DRINKING WATER QUALITY AND WATER TESTING FAQs
Will Cook Inletkeeper test my well water?
No—but we can help point you in the right direction and get your well water tested by a state-certified water quality laboratory.
Do you want your water tested? The following two links will take you to a list of labs certified for chemical and microbiology analysis by Alaska Division of Environmental Health:
Why should I have my well water tested?
Contaminants in drinking water may cause chronic (i.e. long term) health effects as a result of digesting small doses over a period of time. High levels of contaminants can also pose acute (short term) health effects. Pregnant women, babies and young children may be more vulnerable to certain drinking water contaminants. In addition to risks posed by consumption, showering and other uses can pose health risks with certain contaminants. Click here to read more
How frequently and under what circumstances should I test my well water?
It is recommended to test your well water annually for bacteria and nitrates, preferably each spring. It is also a good idea to test your well water after flooding or when you experience any noticeable change in water color, taste or smell. In addition, you should test your well water when changes or repairs are made to your well or water system, when activating a well or water system that has not been used in a long time and when land uses change in the vicinity of you well.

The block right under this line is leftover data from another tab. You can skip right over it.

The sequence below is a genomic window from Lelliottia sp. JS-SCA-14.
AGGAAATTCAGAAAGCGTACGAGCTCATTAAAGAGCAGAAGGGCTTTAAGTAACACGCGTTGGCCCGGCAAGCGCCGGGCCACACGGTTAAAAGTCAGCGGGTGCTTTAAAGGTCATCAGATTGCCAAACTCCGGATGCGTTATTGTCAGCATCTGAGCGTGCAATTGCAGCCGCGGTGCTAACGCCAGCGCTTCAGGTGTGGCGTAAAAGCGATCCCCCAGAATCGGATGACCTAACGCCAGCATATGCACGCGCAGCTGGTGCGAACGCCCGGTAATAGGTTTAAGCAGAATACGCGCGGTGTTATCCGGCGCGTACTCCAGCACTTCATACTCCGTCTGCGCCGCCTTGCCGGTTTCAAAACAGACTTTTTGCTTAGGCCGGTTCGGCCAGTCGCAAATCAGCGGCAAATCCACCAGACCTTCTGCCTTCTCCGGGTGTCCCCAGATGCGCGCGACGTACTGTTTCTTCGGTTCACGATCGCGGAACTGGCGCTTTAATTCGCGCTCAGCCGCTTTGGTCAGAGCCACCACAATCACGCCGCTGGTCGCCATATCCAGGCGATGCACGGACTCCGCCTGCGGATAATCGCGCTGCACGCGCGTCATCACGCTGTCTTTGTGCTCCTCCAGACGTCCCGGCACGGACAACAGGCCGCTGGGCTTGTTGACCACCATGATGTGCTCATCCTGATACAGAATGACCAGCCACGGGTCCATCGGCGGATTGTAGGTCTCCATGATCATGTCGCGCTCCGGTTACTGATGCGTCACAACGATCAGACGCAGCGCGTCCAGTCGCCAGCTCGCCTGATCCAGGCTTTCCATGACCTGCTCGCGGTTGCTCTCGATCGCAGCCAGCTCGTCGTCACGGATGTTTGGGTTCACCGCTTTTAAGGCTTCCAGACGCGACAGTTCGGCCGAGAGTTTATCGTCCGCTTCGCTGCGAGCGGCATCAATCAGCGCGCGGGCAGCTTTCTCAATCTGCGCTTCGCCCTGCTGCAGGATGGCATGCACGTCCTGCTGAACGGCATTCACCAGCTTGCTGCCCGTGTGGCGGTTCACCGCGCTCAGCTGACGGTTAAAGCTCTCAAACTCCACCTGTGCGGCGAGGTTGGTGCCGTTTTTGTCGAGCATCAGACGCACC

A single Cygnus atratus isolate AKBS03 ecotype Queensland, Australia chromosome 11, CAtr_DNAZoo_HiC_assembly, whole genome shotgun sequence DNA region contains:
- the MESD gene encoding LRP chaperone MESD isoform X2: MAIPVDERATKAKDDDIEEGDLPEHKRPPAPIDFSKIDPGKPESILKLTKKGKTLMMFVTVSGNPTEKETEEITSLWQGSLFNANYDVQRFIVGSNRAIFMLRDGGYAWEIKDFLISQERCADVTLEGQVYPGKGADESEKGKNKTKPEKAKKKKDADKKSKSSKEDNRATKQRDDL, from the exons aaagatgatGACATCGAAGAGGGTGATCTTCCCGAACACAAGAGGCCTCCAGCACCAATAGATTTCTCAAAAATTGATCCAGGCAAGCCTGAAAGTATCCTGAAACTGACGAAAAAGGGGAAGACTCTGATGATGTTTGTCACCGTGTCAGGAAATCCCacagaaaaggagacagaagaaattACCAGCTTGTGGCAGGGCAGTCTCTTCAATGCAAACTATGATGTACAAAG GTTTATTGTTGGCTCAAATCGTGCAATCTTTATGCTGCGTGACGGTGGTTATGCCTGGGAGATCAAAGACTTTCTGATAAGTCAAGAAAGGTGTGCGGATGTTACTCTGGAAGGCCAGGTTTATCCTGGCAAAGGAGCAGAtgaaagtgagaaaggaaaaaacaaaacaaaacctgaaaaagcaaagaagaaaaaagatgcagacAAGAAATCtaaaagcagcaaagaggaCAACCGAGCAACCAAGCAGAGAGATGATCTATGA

Where do contaminants come from?
Some contaminants occur naturally, while others flow from human activities. For example, arsenic is a naturally occurring contaminant that poses significant health risks. On the other hand, human activities – such as leaks, spills, land use changes, septic systems, landfills, fertilizers/pesticides, sewage, animal waste, fuel storage tanks, etc. – can produce contaminants that enter aquifers and groundwater. For more details on specific types of contaminants, click here.
Where can I find out about the quality of a public water source?
There are hundreds of public water systems throughout the communities of Cook Inlet. In Alaska, the Department of Environmental Conservation (ADEC) oversees public water systems throughout the state. All public water systems are required to test their water for contaminants, including bacteria and metals such as arsenic. Public water sources that serve at least 25 year-round residents are required to publish a water quality report annually, which can be requested by contacting the utility, city, or tribe.
There are several types of treatment options available, and finding the best option for your situation will take some research and talking with experts in the field. Below are some links to local business that may guide you and help you make smart decisions when considering a water treatment.
Cook Inletkeeper does not endorse any business, product, or water treatment action. This list is provided below for your convenience.
- Alaska Quality Water (Kinetico), Homer, www.akqualitywater.com, 235-5116 or toll free 1-866-269-4426
- Kenai Peninsula Water Treatment LLC. , Kenai, http://kpwtllc.com/index.html, 283-5832
- Water Systems and Service Company, Kenai, 776-8066
- Alaksa’s H20 Pros, Sterling, 262-8711
- Alaska Pure Water Products, http://alaskapurewater.com, 907-563-3770, Pumps, tanks, filters & housings, water treatment and purification. Water Treatment and Purification brands carried: AJ Antunes and Co., ClearWater Tech, LLC., Kinetico, MIXO, R-can Environmental, Sea Recovery, Ultraviolet Purification Equipment, UVPure.
- MatSu Water, http://www.matsuwater.net, 1-888-291-2444, Water Softeners: Braswell, Fleck; Filters: Freshpoint, GE, Pentek, FreshPoint; Iron & Sulfer Removal Systems: Braswell,
- WaterPro,www.ewaterpro.com/home.html, 1-888-373-4624, Consultants on drinking water systems, installation, and sales. Based out of Wasilla.